HRASLS: 

H-RAS-like suppressor

LRAT: 

lecithin:retinol acyltransferase

lyso-PC: 

lysophosphatidylcholine

NAPE: 

N-acylphosphatidylethanolamine

NAPE-PLD: 

N-acylphosphatidylethanolamine-hydrolyzing phospholipase D

NAE: 

N-acylethanolamines

PLA/AT: 

phospholipases A/acyltransferases

PC: 

phosphatidylcholine

PE: 

phosphatidylethanolamine

PLA: 

phospholipase A

Declarations

Acknowledgements

This work was supported by a Discovery Grant (#418213-2012) from the Natural Sciences and Engineering Research Council (NSERC) of Canada, and by a seed grant from the Network for Aging Research (NAR) at the University of Waterloo. EBM was supported by an NSERC Graduate Scholarship-Master’s (CGS-M). The authors thank Marcia Domingos for initial discussions on the topic.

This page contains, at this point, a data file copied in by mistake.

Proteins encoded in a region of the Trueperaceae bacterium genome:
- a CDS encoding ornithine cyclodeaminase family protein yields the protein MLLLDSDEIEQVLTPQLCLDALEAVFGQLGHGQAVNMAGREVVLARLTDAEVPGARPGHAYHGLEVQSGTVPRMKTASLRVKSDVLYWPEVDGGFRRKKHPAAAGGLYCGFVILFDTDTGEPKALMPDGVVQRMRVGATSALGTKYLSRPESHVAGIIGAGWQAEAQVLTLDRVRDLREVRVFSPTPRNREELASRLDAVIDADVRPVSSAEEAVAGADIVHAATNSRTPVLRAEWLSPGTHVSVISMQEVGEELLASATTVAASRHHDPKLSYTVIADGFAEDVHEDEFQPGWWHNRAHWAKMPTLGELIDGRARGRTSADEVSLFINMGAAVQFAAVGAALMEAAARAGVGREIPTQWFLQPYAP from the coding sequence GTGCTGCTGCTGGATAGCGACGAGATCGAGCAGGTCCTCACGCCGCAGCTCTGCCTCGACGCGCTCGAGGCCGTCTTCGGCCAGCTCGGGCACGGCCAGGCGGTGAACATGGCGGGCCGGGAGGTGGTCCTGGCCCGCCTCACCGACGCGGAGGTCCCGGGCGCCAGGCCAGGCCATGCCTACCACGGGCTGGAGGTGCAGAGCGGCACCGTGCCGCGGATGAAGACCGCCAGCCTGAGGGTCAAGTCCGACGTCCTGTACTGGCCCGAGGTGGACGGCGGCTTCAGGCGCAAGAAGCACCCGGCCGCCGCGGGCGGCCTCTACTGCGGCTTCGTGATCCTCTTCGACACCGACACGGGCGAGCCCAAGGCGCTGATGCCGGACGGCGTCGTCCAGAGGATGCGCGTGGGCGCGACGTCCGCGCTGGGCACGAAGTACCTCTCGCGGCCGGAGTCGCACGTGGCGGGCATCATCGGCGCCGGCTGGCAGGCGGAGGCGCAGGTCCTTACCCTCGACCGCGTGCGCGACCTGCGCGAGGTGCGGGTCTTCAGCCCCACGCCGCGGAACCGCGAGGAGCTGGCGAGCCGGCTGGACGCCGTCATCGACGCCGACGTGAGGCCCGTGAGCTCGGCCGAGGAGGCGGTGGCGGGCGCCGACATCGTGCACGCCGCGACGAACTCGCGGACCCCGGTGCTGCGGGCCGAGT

Open AccessThis article is distributed under the terms of the Creative Commons Attribution 4.0 International License (http://creativecommons.org/licenses/by/4.0/), which permits unrestricted use, distribution, and reproduction in any medium, provided you give appropriate credit to the original author(s) and the source, provide a link to the Creative Commons license, and indicate if changes were made. The Creative Commons Public Domain Dedication waiver (http://creativecommons.org/publicdomain/zero/1.0/) applies to the data made available in this article, unless otherwise stated.

Authors’ Affiliations

(1)
Department of Kinesiology, University of Waterloo
(2)
Department of Kinesiology, University of Waterloo

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© Mardian et al. 2015